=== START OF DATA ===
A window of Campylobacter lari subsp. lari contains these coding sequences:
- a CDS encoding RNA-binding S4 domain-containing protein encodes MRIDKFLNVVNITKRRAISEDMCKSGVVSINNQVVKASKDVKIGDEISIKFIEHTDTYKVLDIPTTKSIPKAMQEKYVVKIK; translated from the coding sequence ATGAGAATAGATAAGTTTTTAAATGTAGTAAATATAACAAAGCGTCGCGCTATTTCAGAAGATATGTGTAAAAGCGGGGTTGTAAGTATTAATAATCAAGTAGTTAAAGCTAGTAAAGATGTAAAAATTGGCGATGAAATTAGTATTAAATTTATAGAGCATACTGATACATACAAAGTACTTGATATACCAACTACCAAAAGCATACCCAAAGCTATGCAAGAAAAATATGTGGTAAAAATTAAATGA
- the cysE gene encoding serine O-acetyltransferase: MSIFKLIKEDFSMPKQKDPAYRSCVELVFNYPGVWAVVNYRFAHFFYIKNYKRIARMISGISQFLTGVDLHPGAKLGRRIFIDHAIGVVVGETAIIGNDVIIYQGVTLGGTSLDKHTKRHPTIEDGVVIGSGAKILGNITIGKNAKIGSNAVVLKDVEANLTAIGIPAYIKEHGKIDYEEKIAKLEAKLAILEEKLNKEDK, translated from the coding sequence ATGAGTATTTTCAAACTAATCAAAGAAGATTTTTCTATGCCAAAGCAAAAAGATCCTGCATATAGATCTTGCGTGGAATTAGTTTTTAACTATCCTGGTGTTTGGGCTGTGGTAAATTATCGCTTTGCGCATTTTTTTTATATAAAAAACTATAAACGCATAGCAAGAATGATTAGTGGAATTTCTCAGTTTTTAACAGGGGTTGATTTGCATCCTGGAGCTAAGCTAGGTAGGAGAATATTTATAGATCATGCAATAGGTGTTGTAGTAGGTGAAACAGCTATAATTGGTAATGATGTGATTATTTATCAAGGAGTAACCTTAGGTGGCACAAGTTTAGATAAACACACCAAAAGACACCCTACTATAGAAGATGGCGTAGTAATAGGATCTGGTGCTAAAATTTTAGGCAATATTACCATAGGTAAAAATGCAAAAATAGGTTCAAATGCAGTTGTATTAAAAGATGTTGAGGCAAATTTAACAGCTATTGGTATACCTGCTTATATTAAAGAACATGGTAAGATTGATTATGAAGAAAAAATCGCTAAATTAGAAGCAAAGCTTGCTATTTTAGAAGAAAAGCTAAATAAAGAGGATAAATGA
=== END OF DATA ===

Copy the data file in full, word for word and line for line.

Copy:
A window of Campylobacter lari subsp. lari contains these coding sequences:
- a CDS encoding RNA-binding S4 domain-containing protein encodes MRIDKFLNVVNITKRRAISEDMCKSGVVSINNQVVKASKDVKIGDEISIKFIEHTDTYKVLDIPTTKSIPKAMQEKYVVKIK; translated from the coding sequence ATGAGAATAGATAAGTTTTTAAATGTAGTAAATATAACAAAGCGTCGCGCTATTTCAGAAGATATGTGTAAAAGCGGGGTTGTAAGTATTAATAATCAAGTAGTTAAAGCTAGTAAAGATGTAAAAATTGGCGATGAAATTAGTATTAAATTTATAGAGCATACTGATACATACAAAGTACTTGATATACCAACTACCAAAAGCATACCCAAAGCTATGCAAGAAAAATATGTGGTAAAAATTAAATGA
- the cysE gene encoding serine O-acetyltransferase: MSIFKLIKEDFSMPKQKDPAYRSCVELVFNYPGVWAVVNYRFAHFFYIKNYKRIARMISGISQFLTGVDLHPGAKLGRRIFIDHAIGVVVGETAIIGNDVIIYQGVTLGGTSLDKHTKRHPTIEDGVVIGSGAKILGNITIGKNAKIGSNAVVLKDVEANLTAIGIPAYIKEHGKIDYEEKIAKLEAKLAILEEKLNKEDK, translated from the coding sequence ATGAGTATTTTCAAACTAATCAAAGAAGATTTTTCTATGCCAAAGCAAAAAGATCCTGCATATAGATCTTGCGTGGAATTAGTTTTTAACTATCCTGGTGTTTGGGCTGTGGTAAATTATCGCTTTGCGCATTTTTTTTATATAAAAAACTATAAACGCATAGCAAGAATGATTAGTGGAATTTCTCAGTTTTTAACAGGGGTTGATTTGCATCCTGGAGCTAAGCTAGGTAGGAGAATATTTATAGATCATGCAATAGGTGTTGTAGTAGGTGAAACAGCTATAATTGGTAATGATGTGATTATTTATCAAGGAGTAACCTTAGGTGGCACAAGTTTAGATAAACACACCAAAAGACACCCTACTATAGAAGATGGCGTAGTAATAGGATCTGGTGCTAAAATTTTAGGCAATATTACCATAGGTAAAAATGCAAAAATAGGTTCAAATGCAGTTGTATTAAAAGATGTTGAGGCAAATTTAACAGCTATTGGTATACCTGCTTATATTAAAGAACATGGTAAGATTGATTATGAAGAAAAAATCGCTAAATTAGAAGCAAAGCTTGCTATTTTAGAAGAAAAGCTAAATAAAGAGGATAAATGA